A second Sierra Club Wild Child Nature Immersion Program is underway in PEI, only this time: it’s winter fun!
It is truly an amazing experience to slow down and let our imaginations wonder. At one visit, the kids and I made up a game called “Chipmunks” all on our own while we were discussing animals that need trees to live. The game was a relay design where children had to run to a tree, grab a nut or pinecone (we used whatever we had on hand), then run back to their “hole” to store the nut for the winter and tag the next person in line. The first team to go to the tree and back twice “won” the round. As the weeks unravel, I become more amazed at the creative minds of the children I meet. My visits are a valuable reminder of why play and imagination are key to healthy, engaged living.
Another very popular activity with the wee ones is the yoga “tree pose”. This is another activity that transpired very naturally during my first visit to an after school program. In this activity the children stand in a wide circle doing tree pose. The goal is to stand strong and firm like a tree without falling, if you fall you stay down and we see who can stay in tree pose the longest. The children are to picture a tree standing perfectly still and try to embody that quality in their own posture. While this can be written off as “just an activity” it has profound ability to connect the child to the part of themselves that is literally like a tree: the quiet, strong, steady self that they can tap into. This plays a role in allowing the child to see how it is very much a part of nature. To further that feeling, I have the children compare themselves to a tree and recognize all of the ways in which they are the similar to a tree: they need water, sun, fresh air to live. They are also all slightly different in height, stature, colour, smell, etc. (just like trees!).
There was one visit this week that was the perfect example of slowing down. The children, myself, and the childcare worker were all sitting in the snow in the woods trying to be quiet enough to hear some wildlife. All of a sudden, we reached that perfect silence. The type of silence that goes so deep that your whole being just relaxes into the quietness that surrounds you... the moment lingered until we heard a chickadee in the distance. There were whispers of excitement and a few screeches of celebration. The silence paid off! What an exciting, connecting moment it was.
I see the Wild Child program and the support it has been receiving from the Island community (and abroad) as a great step toward the reintegration of the natural world into our value system as a society and this warms my heart. Projects like Wild Child are what keep people inspired, creative, and motivated to persevere in times of challenge and struggle- be it on a personal, communal, or global level. We need to keep supporting these amazing initiatives as they remind us to recognize what we have and cherish it so that it can continue to be. What if we all awoke our inner Wild Child?
We’re hearing it more and more: in general, people in our culture are disconnected from nature. As a culture we may focus on how the children today are in need of nature more than ever, but the reality is, adults, you need to reconnect with the natural world just as much. In doing so, you model one of the most important messages possible for a child: nature is absolutely amazing.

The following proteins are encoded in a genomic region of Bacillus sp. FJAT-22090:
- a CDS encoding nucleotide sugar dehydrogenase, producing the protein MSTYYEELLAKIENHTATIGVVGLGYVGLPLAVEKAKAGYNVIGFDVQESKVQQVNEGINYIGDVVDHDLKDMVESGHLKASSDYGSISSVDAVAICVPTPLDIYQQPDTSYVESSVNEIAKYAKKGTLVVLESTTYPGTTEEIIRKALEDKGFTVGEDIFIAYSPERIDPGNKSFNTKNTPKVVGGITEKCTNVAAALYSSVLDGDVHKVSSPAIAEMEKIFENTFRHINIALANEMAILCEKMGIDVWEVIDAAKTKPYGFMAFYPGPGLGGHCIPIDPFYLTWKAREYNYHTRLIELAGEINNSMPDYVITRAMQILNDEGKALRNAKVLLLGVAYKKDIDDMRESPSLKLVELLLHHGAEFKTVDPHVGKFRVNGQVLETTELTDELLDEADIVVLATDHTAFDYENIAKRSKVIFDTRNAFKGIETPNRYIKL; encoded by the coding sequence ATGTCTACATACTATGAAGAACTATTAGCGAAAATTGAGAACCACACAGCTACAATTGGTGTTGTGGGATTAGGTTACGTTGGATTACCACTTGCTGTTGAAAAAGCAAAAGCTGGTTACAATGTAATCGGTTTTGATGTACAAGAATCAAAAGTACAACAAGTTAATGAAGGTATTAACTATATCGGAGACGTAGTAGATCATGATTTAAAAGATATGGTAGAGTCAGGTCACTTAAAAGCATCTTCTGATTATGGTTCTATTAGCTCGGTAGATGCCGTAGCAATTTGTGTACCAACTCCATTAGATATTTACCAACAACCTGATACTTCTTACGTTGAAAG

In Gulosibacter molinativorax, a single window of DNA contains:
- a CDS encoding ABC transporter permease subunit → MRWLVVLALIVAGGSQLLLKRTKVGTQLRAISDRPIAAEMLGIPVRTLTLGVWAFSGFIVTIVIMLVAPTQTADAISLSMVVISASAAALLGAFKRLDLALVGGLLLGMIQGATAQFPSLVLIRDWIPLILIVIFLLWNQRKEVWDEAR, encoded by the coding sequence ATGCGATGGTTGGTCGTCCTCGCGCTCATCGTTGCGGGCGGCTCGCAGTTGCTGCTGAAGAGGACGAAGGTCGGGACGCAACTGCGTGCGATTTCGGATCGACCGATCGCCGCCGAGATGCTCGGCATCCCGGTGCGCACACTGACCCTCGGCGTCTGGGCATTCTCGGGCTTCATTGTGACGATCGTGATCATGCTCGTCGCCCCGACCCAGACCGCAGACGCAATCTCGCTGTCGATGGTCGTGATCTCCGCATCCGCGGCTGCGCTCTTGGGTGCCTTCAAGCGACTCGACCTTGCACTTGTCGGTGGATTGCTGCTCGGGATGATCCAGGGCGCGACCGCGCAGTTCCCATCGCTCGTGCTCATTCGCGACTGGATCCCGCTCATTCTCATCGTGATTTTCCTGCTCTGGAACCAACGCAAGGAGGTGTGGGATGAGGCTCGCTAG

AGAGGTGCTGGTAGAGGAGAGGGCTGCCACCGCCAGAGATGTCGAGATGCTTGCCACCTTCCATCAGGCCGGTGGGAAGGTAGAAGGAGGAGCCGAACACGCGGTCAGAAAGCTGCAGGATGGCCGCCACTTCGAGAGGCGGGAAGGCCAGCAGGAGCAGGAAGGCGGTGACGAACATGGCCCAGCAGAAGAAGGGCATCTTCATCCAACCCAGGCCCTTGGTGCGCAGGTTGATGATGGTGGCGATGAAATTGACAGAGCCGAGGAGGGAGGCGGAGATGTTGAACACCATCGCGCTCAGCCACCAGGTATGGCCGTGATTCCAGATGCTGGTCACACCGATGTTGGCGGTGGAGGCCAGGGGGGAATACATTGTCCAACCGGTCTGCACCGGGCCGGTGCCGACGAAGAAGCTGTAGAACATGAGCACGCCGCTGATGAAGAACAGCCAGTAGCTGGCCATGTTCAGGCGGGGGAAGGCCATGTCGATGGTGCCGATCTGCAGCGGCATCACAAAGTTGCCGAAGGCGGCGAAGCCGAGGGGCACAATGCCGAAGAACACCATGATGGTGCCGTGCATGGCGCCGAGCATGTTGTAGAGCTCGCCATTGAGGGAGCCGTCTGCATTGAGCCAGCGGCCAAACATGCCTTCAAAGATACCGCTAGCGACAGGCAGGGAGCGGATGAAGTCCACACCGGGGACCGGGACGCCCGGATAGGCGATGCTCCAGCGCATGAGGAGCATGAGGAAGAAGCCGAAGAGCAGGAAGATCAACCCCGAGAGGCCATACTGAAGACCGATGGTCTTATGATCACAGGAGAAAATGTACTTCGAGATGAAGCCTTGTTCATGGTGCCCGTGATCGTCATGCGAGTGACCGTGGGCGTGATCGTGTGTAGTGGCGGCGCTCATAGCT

In this fast paced society we seldom slow down and notice ourselves are breathing in precious, life sustaining air. We forget that we do not exist in a vacuum sustained by nothing more than our cell phones, laptops, tablets, televisions, cars, video games. Our conveniently laid out homes, the various tasks we “have to do”, and even that tireless self-dialogue that goes on in our heads from sun-up to sun-down bombard our health, our happiness, and our general well being as a culture. On a collective level, we have forgotten the very foundation of what keeps our species alive, thriving, and continuing to flourish throughout time. We have forgotten the very fabric from which our beings are derived: the natural world. In his book Last Child in the Woods, author Richard Louve defines this situation as “nature deficit disorder.” And it is no joke.
This modern dilemma can be such an unsettling realization, but there is a way to rekindle a deep and caring relationship to the natural world - and it begins by simply re-connecting with it.
Education writer David Sobel speaks of the importance of getting back into nature not only for our health, but also for the health of the environment. He advocates for allowing people to find their joy and love for nature before introducing them to all that is going wrong in the environment. Sobel says it is imperative that we first go into nature and feel its beauty before we can ever imagine trying to protect or respect it. This is the very same perspective of the Wild Child program and its coordinators! Wild Child does not aim to inform children of the destruction or degradation of the natural world. Instead, Wild Child is intently focused on getting children into nature. This program focuses on recognizing the beauty and diversity inherent in the world around us, and embracing it for all that it is. It allows the children (and their caretakers) to really hone in on the present and let themselves experience nature.
For all these reasons, I look forward to an exciting exploration of the winter season with these energy bound little ones and their various educators/caretakers.
PEI Wild Child Coordinator
firstname.lastname@example.org | 902-326-3914